Black #2

Black #2

Writer: Kwanza Osajyefo Artist: Jamal Igle Publisher: Black Mask Studios Release Date: November 9, 2016 Cover Price: $3.99 Critic Reviews: 4 User Reviews: 4
8.0Critic Rating
7.1User Rating

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Kareem's training is complete and he's given his first field assignment. A clash with a bloodthirsty mob and Agent Adams in the Louisiana bayou ignites a powder keg for his trial by fire. Will the harsh reality of working for The Project be too much for Kareem to bear?

  • 8.9
    Graphic Policy - Brett Nov 10, 2016

    I enjoyed the first issue, but this second issue has me excited to see what comes next and ponder the layered nature of it all. Read Full Review

  • 8.0
    Outright Geekery - Scott Macdonald Nov 13, 2016

    In the same way that X-men comics in the 60's were an allegory of the Jews during World War II, Black is a modern day representation of artistic activism. Honestly, I am not sure if I am prepared to keep reading. I don't know if I am ready to see the world the Black is trying to show me. Before I can read the next issue I will be sure to take a long hard look at the cover and decide whether I really want to know what Black is trying to tell me. Read Full Review

  • 8.0
    The Broken Infinite - Frank Rodriguez Nov 23, 2016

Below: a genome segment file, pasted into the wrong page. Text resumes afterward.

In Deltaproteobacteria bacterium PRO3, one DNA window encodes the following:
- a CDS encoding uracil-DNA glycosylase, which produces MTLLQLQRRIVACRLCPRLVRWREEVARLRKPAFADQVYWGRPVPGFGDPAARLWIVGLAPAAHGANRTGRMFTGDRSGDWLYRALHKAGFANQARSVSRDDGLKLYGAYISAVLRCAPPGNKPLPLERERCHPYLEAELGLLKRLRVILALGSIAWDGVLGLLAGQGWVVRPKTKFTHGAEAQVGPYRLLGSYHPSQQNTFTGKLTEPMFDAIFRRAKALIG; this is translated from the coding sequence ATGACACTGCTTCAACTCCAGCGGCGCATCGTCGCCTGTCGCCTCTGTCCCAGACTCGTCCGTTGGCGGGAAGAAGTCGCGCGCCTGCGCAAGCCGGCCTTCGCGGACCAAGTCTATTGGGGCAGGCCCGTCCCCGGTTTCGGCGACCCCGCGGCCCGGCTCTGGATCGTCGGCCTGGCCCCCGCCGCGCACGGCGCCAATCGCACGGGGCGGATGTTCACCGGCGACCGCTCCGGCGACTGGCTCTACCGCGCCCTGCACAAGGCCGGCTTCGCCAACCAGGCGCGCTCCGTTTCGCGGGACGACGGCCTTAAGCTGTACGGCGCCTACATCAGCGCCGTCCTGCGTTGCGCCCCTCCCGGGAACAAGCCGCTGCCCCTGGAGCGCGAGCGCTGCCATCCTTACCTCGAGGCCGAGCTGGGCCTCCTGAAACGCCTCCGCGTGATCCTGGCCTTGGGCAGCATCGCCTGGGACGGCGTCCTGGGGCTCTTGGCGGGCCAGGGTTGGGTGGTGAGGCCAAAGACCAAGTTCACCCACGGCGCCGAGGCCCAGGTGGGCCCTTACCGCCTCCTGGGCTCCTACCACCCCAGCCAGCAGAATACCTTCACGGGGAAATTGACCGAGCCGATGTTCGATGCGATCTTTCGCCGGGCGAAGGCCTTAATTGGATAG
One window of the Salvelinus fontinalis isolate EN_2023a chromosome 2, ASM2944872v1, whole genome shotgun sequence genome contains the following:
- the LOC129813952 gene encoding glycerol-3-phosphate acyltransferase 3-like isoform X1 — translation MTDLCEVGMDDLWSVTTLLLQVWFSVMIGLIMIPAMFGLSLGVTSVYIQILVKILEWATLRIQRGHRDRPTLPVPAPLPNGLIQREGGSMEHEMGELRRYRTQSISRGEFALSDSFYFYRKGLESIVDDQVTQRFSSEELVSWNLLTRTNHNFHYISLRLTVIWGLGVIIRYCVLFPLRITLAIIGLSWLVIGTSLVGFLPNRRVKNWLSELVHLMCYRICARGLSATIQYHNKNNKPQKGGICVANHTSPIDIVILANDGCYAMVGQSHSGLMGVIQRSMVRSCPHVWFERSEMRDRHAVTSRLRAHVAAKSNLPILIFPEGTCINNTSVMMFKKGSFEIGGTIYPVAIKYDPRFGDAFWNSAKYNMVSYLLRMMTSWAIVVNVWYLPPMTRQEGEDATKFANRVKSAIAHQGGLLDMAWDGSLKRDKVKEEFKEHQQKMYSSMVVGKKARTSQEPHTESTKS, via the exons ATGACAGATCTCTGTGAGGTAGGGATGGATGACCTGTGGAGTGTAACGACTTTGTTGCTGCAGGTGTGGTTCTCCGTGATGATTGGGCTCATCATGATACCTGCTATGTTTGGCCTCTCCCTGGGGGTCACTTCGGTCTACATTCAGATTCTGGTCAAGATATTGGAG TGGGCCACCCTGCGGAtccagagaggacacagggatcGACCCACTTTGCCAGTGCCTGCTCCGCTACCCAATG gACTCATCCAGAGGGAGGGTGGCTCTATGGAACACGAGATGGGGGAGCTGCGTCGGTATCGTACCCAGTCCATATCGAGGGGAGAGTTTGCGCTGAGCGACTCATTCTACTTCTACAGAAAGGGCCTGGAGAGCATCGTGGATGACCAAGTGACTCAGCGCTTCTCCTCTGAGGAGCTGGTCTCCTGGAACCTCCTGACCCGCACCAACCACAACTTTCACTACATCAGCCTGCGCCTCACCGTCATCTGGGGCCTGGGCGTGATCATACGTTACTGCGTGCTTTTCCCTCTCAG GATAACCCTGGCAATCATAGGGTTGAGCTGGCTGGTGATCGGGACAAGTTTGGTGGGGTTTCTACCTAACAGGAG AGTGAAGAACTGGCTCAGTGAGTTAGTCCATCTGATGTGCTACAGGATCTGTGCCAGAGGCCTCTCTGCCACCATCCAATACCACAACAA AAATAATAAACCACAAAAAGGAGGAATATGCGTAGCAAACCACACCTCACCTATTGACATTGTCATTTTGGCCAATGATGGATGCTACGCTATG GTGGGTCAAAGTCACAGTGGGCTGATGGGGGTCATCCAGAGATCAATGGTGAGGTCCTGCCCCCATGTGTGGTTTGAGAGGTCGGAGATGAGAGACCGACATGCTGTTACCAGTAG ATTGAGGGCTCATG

Black # 2 dives into the harsh reality of racism by showing how race is affecting actions of the world today magnified by the elements of super powers add to one of the races. Osajyefo makes no apologies here with statements made on racism. He also uses Kareem to be the guide for readers to go through the world here. Osajyefo gives readers more of the other characters of this world as Detective Waters has not disappeared yet, Juncture is still being the leader of the Project while handling Kareem's development and our big bad are make small, but impactful moves. The art is truly a splendor to behold. The lack of traditional color honestly helps the book more than hinders it, allowing the reader to have more control over what they are visualizing while also making a philosophical statement on color in the world. Igle, Riggs and Stern are impressive this issue as the art just continues to dazzle, invoke emotional reactions and grips readers into wanting more. Read Full Review

  • 7.2
    Multiversity Comics - Brian Salvatore Nov 14, 2016

    A bitter pill, presented wonderfully. Read Full Review

  • 9.0
    Whateverman Nov 21, 2016

    This shit goes HARD.

  • 7.0
    clevelandspur Nov 24, 2016

    I thought it was a slight dip in form from issue 1 but still an intriguing plot line which I am looking forward to seeing where it will go.

  • 5.0
    Gizmo Nov 24, 2016

    I was hoping this had more commentary relevant to today's political climate. I'm not saying that there aren't black people abused by rednecks, but if someone were burned alive, I think that would make it into the news. So this feels more like a caricature than something authentic, and it can't really shake the discount X-Men feel either.

  • 7.5
    abisaeee Nov 18, 2016

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